Visualization of cuticle deformation with a nanomanipulator
Visualization of the cuticle was not possible while recording force-displacement data with the nanoindenter, and therefore, separate observations were made during low vacuum scanning electron microscopy (LV-SEM) while translating a sharp nanomanipulator probe into the cuticle (without measuring forces). Even a single micron movement of the sharp probe into the surface resulted in a visible plastic deformation of the cuticle in the smooth pretarsal claw or the tarsal subsegment (Fig. 6). In contrast, the part of the pretarsus that is not smooth (membrane with microtrichia) appears to rebound elastically without leaving any visible indentation up to 5 microns of movement, but is permanently damaged for more than 5 microns of movement (Fig. 6C). This is consistent with the results of the nanoindentation, in which small indents could be seen on the pretarsal class or tarsal subsegments (e.g. Fig. 5C,D), but not on the membrane with microtrichia. Only extensive damage (from deeper indents) was visible in the bumpy membrane with microtrichia (e.g. Fig. 6C). The tip of the nanomanipulator (Fig. 6) was a different shape (a rectangular end) from the cube corner of the nanoindentor probe (Fig. 5A), but tended to strike the surface at an angle, making a somewhat similar triangular indent (Fig. 6).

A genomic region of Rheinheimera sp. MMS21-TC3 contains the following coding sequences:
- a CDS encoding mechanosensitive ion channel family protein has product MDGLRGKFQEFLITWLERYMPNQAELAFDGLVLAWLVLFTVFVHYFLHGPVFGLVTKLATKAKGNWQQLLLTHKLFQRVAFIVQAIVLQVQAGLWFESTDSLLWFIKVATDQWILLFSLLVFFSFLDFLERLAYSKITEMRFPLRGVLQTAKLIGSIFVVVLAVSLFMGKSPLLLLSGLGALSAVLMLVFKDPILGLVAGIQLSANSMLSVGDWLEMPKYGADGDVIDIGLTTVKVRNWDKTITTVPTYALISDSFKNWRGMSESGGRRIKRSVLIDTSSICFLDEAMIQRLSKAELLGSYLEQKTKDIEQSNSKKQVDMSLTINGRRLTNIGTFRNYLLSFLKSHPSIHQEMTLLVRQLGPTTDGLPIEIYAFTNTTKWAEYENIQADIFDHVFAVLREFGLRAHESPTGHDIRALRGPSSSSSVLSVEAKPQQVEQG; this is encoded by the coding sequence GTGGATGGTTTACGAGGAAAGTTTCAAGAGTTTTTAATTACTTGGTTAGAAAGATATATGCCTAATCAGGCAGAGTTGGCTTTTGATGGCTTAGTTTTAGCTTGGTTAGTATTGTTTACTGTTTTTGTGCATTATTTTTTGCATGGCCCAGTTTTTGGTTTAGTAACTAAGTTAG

Focused ion beam (FIB) milling to determine cuticle thickness
The thickness of cuticle ranged between 2-13 microns for the third tarsal subsegment (the most distal subsegment) (n=16 measurements on 16 legs from four bugs, mean of 7 microns) (Fig. 7). There was no significant difference in cuticle thickness of the third tarsal subsegment between bed bugs or with leg position (forelegs, midlegs or hindlegs) [two-way ANOVA of individual bed bug and leg position on cuticle thickness: F(3, 9)=1.63, P=0.25 for individual bed bug, F(2, 9)=0.05, P=0.95 for leg position]. Two additional measurements of cuticle thickness were made on the other tarsal subsegments for one leg (the more proximal subsegments), and those cuticle thicknesses (6 and 9 microns) were within the range for the most distal tarsal subsegments.